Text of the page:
Rainwater Harvesting Key to Easing Water Woes
Serious water shortages in many regions of the country mean it's time for Canada to take a hard look at rainwater harvesting, says a water advocate.
The recent news that most of British Columbia’s snowpacks have declined this year to the lowest on record should serve as a wake-up call, says Susanne Porter-Bopp, community water coordinator with the POLIS Project at the University of Victoria.
“I’m hoping that this is going to be one of those summers that really gets people thinking about water,” she says. “This might just be the push that we need to finally get some action on these more innovative water-conservation tools and strategies.”
Porter-Bopp says widespread rainwater harvesting would ease pressure on municipal water systems. A study by researchers at the University of Guelph found that rainwater harvesting could decrease household potable water demands by as much as 47 percent.
Rainwater harvesting is the age-old practice of capturing rainwater runoff from roofs and storing it for future use. The practice is still used in many parts of the world, particularly in the global south, as the main source for drinking, bathing, crop irrigation, and livestock.
Fifty years ago, rain barrels and cisterns were common outside Canadian homes. But this fell out of favour with the advent of cheap irrigation systems and the easy availability of potable water—high-quality treated municipal drinking water.
Much of the time, people don't even need to use potable water, Porter-Bopp says.
“Even if we changed the regulations and made them more clear so as to allow things like rainwater and grey water into our homes for non-potable use like in toilets and laundry machines, that would have a huge affect on easing up on how much we pull from the municipal systems.”
There are several barriers to this, such as cost, liability concerns, and the lack of clear policy on rainwater harvesting. However, Ontario already permits rainwater and grey water reuse in the provincial building code, while Nova Scotia, Saskatchewan, and B.C. are planning to do likewise.
“People working on water issues in B.C. were really excited to see that,” says Porter-Bopp. “That means that there’s an appetite for it.”
Grey water is wastewater generated from domestic activities such as laundry, dishwashing, and bathing which can be recycled onsite for other uses.
In Calgary, most city-owned golf courses and many parks are now using rain and river water rather than potable water. In recent years, Alberta has been plagued by drought conditions, especially in rural areas. As in B.C., declining snowpack levels could force water restrictions this summer.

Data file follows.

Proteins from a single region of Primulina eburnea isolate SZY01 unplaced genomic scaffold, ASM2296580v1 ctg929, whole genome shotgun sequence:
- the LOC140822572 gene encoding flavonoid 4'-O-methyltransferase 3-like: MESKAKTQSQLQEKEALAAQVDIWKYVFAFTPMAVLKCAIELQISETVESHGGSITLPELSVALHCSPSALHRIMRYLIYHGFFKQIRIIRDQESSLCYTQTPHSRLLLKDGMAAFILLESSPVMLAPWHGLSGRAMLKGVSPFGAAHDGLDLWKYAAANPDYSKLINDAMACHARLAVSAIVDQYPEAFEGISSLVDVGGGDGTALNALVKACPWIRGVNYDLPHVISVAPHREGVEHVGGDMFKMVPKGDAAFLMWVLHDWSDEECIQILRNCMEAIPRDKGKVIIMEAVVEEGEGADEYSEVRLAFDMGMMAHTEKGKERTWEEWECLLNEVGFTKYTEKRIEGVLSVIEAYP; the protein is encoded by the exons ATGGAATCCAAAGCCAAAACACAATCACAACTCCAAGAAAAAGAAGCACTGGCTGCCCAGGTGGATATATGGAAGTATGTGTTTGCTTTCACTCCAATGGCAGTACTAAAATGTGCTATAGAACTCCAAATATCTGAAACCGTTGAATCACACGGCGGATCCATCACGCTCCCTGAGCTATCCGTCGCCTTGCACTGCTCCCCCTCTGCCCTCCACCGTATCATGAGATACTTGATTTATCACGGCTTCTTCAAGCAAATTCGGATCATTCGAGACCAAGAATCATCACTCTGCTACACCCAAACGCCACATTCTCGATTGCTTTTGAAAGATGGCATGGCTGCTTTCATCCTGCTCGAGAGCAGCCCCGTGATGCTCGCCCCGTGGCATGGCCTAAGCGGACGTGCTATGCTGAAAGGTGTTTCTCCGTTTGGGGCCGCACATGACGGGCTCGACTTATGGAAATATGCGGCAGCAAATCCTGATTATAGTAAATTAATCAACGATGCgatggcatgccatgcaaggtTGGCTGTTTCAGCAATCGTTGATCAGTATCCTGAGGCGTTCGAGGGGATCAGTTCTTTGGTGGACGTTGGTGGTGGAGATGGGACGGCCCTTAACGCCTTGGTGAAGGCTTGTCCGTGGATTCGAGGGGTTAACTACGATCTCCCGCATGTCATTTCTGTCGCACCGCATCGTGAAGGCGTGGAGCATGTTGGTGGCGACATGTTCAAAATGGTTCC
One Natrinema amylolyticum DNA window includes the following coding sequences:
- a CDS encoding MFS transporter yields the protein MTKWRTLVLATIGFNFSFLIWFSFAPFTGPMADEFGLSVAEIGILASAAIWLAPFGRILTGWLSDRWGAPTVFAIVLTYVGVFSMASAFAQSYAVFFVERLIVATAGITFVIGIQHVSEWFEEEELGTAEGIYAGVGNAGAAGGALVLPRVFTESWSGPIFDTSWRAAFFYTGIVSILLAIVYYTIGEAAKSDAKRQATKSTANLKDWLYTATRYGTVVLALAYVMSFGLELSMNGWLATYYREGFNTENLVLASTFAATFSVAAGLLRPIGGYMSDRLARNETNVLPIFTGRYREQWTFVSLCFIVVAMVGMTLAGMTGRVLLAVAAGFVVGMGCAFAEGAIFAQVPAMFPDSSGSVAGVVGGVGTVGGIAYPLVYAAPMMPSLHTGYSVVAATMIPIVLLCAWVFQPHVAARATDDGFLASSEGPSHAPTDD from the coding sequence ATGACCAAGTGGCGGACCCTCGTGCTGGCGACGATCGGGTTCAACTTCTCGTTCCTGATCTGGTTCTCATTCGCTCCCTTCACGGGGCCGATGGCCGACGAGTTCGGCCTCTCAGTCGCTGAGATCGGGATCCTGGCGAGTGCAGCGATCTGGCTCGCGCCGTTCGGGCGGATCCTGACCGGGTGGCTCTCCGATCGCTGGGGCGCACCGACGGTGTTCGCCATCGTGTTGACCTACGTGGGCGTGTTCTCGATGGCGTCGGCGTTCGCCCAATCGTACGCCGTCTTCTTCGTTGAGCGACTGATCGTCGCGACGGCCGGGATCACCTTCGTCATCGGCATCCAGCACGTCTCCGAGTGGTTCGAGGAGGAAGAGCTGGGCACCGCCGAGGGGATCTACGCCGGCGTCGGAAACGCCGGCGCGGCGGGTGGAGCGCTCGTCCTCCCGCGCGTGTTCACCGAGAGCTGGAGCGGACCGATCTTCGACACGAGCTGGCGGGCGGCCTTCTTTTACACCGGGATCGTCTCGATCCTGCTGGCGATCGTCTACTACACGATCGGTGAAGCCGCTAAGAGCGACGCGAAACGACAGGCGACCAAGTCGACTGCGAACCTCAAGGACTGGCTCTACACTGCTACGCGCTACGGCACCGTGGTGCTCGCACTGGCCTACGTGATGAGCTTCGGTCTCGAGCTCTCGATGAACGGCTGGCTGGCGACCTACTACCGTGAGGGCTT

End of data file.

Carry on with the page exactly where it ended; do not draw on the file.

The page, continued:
In many homes in rural areas, rainwater harvesting systems are being installed when traditional sources are not available or are seen as too expensive. On the Gulf Islands it’s common for people to plumb their houses with different sources of water.
Bob Burgess of Rainwater Connections, a company based on Thetis Island that specializes in designing and building rainwater systems, says provided it is collected, stored, and disinfected correctly, rainwater is entirely safe to drink.
Rainwater collection and storage can be as simple as capturing rain in a barrel for outdoor use, he says, or complex enough to necessitate the expertise of an architect, engineer, rainwater specialist, and a filtration and water treatment specialist.
When rainwater is used inside the home, more attention to collection techniques is necessary such as installing debris catchment devices and gravity filters.
“If it’s tank water, you do get more of an odour and colour from the water so it’s nice not to have that. Even for toilets you don’t really want smelly, discoloured water, and certainly not in the washing machine,” Burgess says.
Even with rainwater stored for gardening use, to prevent algae growth it’s advisable to reduce the amount of debris such as leaves and pine needles that can find their way into the storage tank, he adds.
“Almost all our uses of water in our homes and our daily lives are actually non-potable in the sense that they're not drinking-water quality,” notes Porter-Bopp.
Burgess estimates that the U.S. has more than 500,000 rainwater users, with a thriving rainwater collection industry in Texas, Hawaii, Arizona, California, Washington, and Oregon.
Rainwater harvesting is also popular in parts of Europe and Japan, and mandatory in Bermuda and in parts of Australia and New Zealand. In South Australia, every new home must be plumbed with a rainwater tank for toilets, laundry, and outdoor irrigation.
Canadians are among the most voracious water users on the planet, second only to our neighbours to the south. One of the reasons for that may be that our water comes relatively cheap compared to most other countries.
Water shortages during the summer are becoming increasingly common across the country, a striking example being the 2006 scarcity in Tofino, a town on the west coast of Vancouver Island located in a temperate rainforest.
“That to me epitomizes how wrongly we’re managing our water,” says Porter-Bott. “That could have been easily mitigated by the use of alternative sources such as rainwater, etc.”
She believes rainwater harvesting is a permanent solution to water shortages as it decentralizes the water supply and encourages personal responsibility, leading to conservation of this finite resource.
“I think we just need to sit down and look to countries like Australia which has very progressive regulations regarding rainwater. That’s what we need to do here, because we have the capacity, especially in our little wet corner of the world. We have a wonderful resource to be able to harness.”